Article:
A recent Securities and Exchange Commission (SEC) settlement order highlights the importance that the SEC has placed on the issue of broker-dealer registration for the private equity industry. On June 1, 2016, the SEC announced the settlement of an enforcement action against a private equity firm and its owner, alleging that the firm acted as an unregistered broker-dealer in connection with activities frequently conducted by private equity sponsors. Pursuant to the order, Blackstreet Capital Management, LLC (Blackstreet) was censured, and Blackstreet and its principal owner and managing member Murry N. Gunty agreed to cease and desist from further violations.
Following an inspection and investigation, the SEC found that Blackstreet performed brokerage services for and received brokerage fees from portfolio companies, instead of using investment banks or registered broker-dealers to provide such services. The SEC also found that Blackstreet and Gunty: (1) engaged in conflicted transactions, (2) improperly used fund assets and (3) failed to adequately disclose certain fees and expenses that were charged to the funds and/or the portfolio companies.1
Without admitting or denying the SEC’s allegations, Blackstreet and Gunty agreed to pay aggregate disgorgement of $2.339 million, including $504,588 to be distributed to clients impacted by the alleged conduct, and also agreed to pay a $500,000 penalty and $283,737 in interest.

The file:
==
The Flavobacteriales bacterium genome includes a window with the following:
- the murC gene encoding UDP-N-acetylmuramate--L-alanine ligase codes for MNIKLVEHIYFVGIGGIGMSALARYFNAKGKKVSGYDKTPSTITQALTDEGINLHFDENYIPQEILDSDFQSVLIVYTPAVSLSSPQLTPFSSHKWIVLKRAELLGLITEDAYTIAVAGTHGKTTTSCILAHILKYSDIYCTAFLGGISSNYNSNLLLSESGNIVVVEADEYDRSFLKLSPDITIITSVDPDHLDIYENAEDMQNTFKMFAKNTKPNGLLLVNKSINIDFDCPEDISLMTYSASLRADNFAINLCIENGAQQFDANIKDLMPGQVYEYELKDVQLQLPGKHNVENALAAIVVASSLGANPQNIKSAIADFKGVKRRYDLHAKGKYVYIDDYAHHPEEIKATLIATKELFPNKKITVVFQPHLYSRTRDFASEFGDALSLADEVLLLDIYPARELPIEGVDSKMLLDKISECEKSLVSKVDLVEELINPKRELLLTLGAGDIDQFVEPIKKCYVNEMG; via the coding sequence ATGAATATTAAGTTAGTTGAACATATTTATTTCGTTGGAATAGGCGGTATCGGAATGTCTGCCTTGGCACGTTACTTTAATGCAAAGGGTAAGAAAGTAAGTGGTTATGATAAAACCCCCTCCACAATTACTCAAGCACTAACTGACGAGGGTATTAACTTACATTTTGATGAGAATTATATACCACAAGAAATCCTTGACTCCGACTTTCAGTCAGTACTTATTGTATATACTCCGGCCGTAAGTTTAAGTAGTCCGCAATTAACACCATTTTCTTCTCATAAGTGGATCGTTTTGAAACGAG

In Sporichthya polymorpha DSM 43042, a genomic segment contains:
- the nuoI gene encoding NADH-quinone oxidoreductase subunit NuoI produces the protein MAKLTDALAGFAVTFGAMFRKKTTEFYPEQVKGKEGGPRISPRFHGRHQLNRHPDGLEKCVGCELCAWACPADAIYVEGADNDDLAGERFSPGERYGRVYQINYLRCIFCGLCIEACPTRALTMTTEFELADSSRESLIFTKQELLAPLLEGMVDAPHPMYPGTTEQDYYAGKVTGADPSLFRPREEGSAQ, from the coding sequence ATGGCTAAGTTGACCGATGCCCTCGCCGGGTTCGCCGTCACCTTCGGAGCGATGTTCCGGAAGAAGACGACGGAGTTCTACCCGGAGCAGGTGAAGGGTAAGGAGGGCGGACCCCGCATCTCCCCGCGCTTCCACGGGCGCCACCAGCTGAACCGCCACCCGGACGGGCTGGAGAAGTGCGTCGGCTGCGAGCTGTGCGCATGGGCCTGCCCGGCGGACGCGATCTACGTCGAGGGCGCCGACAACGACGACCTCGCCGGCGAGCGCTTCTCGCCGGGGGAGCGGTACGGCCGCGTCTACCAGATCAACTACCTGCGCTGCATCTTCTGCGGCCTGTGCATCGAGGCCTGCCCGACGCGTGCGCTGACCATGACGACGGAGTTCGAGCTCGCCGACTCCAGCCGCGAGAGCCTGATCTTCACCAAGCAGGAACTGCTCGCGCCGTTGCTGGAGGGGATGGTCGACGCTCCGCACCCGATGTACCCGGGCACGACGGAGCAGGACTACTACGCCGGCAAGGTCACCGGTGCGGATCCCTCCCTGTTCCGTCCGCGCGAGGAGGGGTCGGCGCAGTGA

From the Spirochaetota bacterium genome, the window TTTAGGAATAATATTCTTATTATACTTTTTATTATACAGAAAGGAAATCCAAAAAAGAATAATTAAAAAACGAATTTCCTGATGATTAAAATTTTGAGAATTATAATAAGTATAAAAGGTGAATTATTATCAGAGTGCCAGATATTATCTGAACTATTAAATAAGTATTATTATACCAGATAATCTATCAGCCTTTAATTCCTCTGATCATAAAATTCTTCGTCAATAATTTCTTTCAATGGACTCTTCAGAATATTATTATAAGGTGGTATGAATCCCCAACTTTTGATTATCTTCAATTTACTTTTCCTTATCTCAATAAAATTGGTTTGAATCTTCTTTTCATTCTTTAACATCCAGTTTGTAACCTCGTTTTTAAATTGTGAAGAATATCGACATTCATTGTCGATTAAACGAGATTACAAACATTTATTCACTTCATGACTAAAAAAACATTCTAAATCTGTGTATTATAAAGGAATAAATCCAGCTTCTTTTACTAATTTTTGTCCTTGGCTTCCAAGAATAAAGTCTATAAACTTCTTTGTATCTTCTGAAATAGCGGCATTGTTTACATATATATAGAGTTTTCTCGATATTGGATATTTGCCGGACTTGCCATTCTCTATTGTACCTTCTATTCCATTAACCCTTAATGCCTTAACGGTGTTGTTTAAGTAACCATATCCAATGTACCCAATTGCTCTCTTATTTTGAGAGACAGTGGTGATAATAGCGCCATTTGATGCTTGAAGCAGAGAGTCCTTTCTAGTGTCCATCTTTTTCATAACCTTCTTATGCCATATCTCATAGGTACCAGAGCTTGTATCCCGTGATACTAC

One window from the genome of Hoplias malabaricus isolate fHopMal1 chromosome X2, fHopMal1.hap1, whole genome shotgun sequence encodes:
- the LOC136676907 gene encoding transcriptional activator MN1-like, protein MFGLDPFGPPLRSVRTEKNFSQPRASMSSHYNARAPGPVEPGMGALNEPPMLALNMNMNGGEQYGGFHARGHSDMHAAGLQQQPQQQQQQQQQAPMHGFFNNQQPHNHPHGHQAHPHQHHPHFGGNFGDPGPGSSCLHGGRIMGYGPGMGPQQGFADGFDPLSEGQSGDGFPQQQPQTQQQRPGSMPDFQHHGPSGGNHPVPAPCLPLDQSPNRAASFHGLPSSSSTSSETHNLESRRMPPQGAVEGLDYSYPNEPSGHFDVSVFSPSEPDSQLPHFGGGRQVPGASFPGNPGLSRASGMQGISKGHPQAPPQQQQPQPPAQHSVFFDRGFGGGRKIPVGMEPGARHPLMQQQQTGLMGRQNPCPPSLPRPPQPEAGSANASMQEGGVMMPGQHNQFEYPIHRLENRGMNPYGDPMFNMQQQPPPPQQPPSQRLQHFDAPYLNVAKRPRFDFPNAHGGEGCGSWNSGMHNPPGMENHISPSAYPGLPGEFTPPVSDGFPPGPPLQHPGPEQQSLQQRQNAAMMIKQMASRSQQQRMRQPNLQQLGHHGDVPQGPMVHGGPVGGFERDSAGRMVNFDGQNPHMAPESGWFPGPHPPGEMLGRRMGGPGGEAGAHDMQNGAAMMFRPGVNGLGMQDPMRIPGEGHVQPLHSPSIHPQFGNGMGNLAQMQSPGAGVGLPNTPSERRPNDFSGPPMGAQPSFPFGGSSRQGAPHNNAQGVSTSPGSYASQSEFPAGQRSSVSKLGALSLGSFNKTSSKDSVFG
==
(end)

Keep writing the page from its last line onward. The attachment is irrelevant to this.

The Securities Exchange Act of 1934 (1934 Act) defines a broker as “any person engaged in the business of effecting transactions in securities for the account of others.” In determining whether a person is a broker, the SEC’s focus is generally on whether the person receives transaction-based compensation and participates in important parts of a securities transaction, including solicitation, negotiation or execution. According to the SEC order, Blackstreet acted as an unregistered broker-dealer by “soliciting deals, identifying buyers or sellers, negotiating and structuring transactions, arranging financing, and executing … transactions” on behalf of its portfolio companies. The order emphasized that Blackstreet did these activities itself, “[r]ather than employing investment banks or broker-dealers,” that it collected fees for doing so, and that it did so without registering as a broker-dealer.
The issue of broker dealer registration for private equity funds is hardly new. In 2013, David Blass, then chief counsel of the SEC’s Division of Trading and Markets, suggested that newly registered private equity fund advisers preparing for their first SEC exam should consider whether any of their activities, including the receipt of transaction fees from portfolio companies, required broker-dealer registration.2 The Blackstreet case, however, is the first enforcement action in which the SEC has taken the position that the receipt of portfolio company transaction fees requires a private equity fund adviser to register as a broker-dealer. In a statement by Andrew J. Ceresney, director of the SEC Enforcement Division, Ceresney noted: “The rules are clear: before a firm provides brokerage services and receives compensation in return, it must be properly registered within the regulatory framework that protects investors and informs our markets. Blackstreet clearly acted as a broker without fulfilling its registration obligations.”